Bird Watcher's General Store

Varied Thrush Visiting From the West Coast
03/04/11


Dear Bird Folks,

A friend, who lives in my town, told me that she has a Varied Thrush coming to her yard. I went over to see it, but the bird wasnít there. When I got home I read that Varied Thrushes are West Coast birds and now Iím not sure if my friend was mistaken. Should I believe her?

Diane, Centerville, MA

Donít believer her, Diane,

I never believe anything people from Centerville tell me. Centervillites have lived their entire lives in the shadow of uppity-up Osterville and they will do just about anything to turn the spotlight onto their subdued little village. Heck, just a few weeks ago they forced a trained turkey to attack a mail truck in a feeble attempt to grab a bit of attention. And now we are expected to believe that one of the most colorful birds in the thrush family has flown across the entire continent of North America just to eat at a feeder in Centerville. I donít think so. Tell your friend ďnice try.Ē And one more thingÖwait, I have a call coming in. Oops.

After receiving a call from a birder pal of mine, it seems your friend is actually telling the truth. There really has been a Varied Thrush in Centerville. Well, waddya know? Boy, is my face red. Is it getting hot in here? And what is even more awkward, for the second time in two weeks Iím writing about a western bird. I guess thatís okay. Itís still winter in these parts and the local birds have started to become boring. Maybe some talk about colorful western birds will make this winter less dreary. Oh, if it were only that easy.

Thrushes are a rather diverse family of birds. The spotted thrushes, like the Wood Thrush and the Hermit Thrush, are basically on the plain side, like Centerville. But this family also contains several visually striking birds. Believe it or not, our pal the Eastern Bluebird is also a thrush and so is the ubiquitous American Robin. The Varied Thrush of the West Coast easily falls into the ďstrikingĒ category. It truly is a handsome bird. It looks like a cross between a robin and a Baltimore Oriole. Varied Thrushes are chubby, black and orange ground-feeding birds, just like robins. However, their orange coloring is less brick orange and more brilliant orange, like that of an oriole. In addition, the orange isnít confined to the birdís breast and belly; the black and orange are mixed throughout the bird, as if it was created in some kind of avian spin art machine.

Few people in the East have ever seen one of these birds, as it really is a bird of the WestÖand Iím not talking West Barnstable, either. The breeding grounds of the Varied Thrush run from Alaska, down along the coast to the northern part of California. This bird loves the West and rarely breeds much further east than Idaho (which is the state next to Washington and Oregon, in case you slept through your high school geography class). Its habitat of choice is thick, conifer forests. It also likes the surroundings to be moist and damp, the damper the better. (This bird clearly doesnít have arthritis.) And even though it loves the forest, it doesnít spend all day sitting in trees. Varied Thrushes are often found on the ground looking for worms and insects. When foraging on the ground, the bird has an unusual feeding behavior. It typically takes a few steps forward, flips over the leaf litter, and then jumps straight back and stares at the ground. After searching for exposed prey it moves forward again, jumps back and stares again. This jumping and staring ritual is repeated over and over, making the bird look like a nearsighted line dancer.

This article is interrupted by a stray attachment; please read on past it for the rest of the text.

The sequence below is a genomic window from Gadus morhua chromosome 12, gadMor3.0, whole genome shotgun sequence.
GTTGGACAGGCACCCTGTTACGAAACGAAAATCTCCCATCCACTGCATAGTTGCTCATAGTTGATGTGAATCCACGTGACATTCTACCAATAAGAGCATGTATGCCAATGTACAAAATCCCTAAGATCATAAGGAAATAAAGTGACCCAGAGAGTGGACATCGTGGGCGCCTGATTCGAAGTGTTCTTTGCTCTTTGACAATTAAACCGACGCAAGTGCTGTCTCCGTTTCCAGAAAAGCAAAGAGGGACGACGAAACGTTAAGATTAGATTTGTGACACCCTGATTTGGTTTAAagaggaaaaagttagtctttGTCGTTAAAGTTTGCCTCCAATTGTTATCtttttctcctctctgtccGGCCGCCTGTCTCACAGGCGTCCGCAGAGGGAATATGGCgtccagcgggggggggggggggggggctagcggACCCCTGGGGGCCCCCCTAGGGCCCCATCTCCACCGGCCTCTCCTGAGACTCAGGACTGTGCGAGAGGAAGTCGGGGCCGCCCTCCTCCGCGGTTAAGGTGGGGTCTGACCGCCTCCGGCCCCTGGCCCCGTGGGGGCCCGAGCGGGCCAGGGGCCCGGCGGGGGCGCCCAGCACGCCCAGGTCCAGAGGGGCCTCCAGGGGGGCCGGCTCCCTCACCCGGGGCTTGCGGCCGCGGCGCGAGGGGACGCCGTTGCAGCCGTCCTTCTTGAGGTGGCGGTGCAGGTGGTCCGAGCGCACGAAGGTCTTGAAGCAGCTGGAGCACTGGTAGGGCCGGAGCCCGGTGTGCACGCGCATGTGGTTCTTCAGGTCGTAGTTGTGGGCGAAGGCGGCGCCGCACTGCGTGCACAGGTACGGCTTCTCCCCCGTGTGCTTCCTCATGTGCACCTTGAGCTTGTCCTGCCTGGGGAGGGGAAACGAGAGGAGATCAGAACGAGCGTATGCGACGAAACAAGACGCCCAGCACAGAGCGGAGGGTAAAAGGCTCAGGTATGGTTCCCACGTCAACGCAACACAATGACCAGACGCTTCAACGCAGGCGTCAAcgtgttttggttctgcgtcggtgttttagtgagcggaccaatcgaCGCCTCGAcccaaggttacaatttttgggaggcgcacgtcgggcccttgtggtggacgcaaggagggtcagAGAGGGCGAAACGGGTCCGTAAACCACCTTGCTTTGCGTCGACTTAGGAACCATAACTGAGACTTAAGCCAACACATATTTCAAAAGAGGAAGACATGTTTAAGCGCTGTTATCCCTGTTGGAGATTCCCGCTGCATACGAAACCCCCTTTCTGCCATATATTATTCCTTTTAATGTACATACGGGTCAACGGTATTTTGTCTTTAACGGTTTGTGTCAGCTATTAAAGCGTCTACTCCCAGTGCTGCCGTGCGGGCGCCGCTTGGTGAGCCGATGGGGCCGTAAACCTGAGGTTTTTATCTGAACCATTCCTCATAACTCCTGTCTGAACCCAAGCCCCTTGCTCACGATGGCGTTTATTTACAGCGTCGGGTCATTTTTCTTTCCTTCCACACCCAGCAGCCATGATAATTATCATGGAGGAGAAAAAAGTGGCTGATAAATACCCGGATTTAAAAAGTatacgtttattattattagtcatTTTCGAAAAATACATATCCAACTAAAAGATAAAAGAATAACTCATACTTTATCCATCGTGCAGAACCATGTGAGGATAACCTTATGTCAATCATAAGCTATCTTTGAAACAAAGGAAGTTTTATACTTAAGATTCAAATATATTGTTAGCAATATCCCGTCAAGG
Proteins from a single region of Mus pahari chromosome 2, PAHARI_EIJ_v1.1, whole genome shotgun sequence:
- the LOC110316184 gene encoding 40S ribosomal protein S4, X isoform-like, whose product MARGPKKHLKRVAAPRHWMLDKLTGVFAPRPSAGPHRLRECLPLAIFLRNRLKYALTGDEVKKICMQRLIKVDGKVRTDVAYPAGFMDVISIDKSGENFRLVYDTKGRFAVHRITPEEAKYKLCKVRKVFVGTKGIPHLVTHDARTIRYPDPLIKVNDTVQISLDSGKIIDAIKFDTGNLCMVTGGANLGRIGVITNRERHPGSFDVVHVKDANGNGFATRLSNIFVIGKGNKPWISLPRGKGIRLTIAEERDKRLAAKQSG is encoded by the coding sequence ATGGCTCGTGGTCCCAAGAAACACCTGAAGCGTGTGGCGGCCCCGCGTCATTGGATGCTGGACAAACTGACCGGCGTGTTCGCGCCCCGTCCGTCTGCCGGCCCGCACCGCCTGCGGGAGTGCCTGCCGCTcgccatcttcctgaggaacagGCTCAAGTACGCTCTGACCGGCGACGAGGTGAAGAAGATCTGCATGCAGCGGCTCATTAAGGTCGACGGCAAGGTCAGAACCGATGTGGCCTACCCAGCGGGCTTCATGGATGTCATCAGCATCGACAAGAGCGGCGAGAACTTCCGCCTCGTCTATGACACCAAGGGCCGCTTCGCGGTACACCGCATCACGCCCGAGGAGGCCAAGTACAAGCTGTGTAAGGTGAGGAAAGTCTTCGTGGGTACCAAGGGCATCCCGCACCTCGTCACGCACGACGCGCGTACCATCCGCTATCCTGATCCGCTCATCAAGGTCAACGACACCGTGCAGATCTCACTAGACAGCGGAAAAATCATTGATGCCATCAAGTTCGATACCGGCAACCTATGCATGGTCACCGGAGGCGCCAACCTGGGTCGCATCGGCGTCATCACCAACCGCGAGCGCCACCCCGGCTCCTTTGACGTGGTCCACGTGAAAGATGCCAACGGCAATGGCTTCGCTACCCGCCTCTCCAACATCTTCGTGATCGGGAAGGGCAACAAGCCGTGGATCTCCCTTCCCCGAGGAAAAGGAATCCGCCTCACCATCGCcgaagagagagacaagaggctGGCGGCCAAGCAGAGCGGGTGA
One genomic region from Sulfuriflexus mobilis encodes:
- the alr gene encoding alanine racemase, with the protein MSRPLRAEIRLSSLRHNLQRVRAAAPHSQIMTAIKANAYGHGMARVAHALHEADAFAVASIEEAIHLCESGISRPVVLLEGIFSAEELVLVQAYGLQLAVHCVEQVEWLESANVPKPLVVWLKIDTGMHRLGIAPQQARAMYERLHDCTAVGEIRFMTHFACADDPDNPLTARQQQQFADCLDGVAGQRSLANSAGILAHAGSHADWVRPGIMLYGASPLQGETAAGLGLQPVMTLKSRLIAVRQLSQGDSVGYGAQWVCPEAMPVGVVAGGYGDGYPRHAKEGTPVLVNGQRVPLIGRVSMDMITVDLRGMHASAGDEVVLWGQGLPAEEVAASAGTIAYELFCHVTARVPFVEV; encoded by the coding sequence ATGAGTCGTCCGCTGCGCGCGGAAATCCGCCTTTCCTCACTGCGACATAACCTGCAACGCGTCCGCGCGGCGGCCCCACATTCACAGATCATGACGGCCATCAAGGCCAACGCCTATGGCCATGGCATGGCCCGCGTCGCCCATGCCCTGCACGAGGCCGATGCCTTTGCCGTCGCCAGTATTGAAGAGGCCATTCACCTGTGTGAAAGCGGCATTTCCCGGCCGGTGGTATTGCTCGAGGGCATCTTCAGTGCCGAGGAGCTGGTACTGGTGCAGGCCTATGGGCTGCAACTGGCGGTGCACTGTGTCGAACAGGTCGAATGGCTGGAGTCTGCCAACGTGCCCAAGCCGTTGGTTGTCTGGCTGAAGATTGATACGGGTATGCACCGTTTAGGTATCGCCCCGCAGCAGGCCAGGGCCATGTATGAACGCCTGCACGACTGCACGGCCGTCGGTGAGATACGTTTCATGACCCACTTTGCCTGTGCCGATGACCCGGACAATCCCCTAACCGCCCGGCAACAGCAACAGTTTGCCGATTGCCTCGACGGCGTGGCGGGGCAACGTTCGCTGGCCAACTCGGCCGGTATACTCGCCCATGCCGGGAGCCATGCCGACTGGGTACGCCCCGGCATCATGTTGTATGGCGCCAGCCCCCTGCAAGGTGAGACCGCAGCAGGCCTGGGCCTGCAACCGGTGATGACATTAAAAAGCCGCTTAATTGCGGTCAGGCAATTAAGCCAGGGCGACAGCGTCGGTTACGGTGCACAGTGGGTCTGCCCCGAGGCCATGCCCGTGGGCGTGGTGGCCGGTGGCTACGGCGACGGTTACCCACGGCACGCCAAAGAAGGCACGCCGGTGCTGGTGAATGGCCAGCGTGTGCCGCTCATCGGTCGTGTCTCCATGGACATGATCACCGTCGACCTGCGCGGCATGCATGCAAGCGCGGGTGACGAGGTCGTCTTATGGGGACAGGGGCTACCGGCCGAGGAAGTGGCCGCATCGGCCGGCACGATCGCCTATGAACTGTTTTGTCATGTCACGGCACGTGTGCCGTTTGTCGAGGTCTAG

Why would a forest loving thrush of coastal North America travel 3,000 miles to come to Centerville? Did it want to meet the crazy turkey that went postal on the mail truck? Thatís a good reason, but it turns out that Varied Thrushes regularly make unexplained long distance migrations. Every few years one of these birds appears somewhere in New England. Years ago a customer in Truro (MA) had a Varied Thrush spend the winter eating in his window feeder. I told the guy the only reason he had such a cool bird was because he was buying his birdseed from me. (Why not? He couldnít prove me wrong.) Scientists, on the other hand, arenít sure why these transcontinental migrations occur. One theory has to do with snowfall. When the western mountains become snowbound the birds are forced to take a road trip in search of greener pastures. Some birds enjoy traveling so much that they donít stop until they hit the Atlantic Ocean. In 1982, one bird didnít stop. It continued on, somehow managing to cross the entire Atlantic and ended up in England. (England must be a dream come true for a bird that loves things moist and damp.) The thrush eventually settled in the tiny town of Nanquidno, which is the British equivalent of Centerville.

I hope you get to see the Varied Thrush, Diane. They really are attractive birds. However, they are aggressive birds, too. They have been known to keep all other birds away from a feeder and even out of an entire yard. If that happens to your friend, just have her hire the whacky turkey. That tom will send the thrush back to the West Coast quicker than you can say Nanquidno.




Artwork by Catherine Clark


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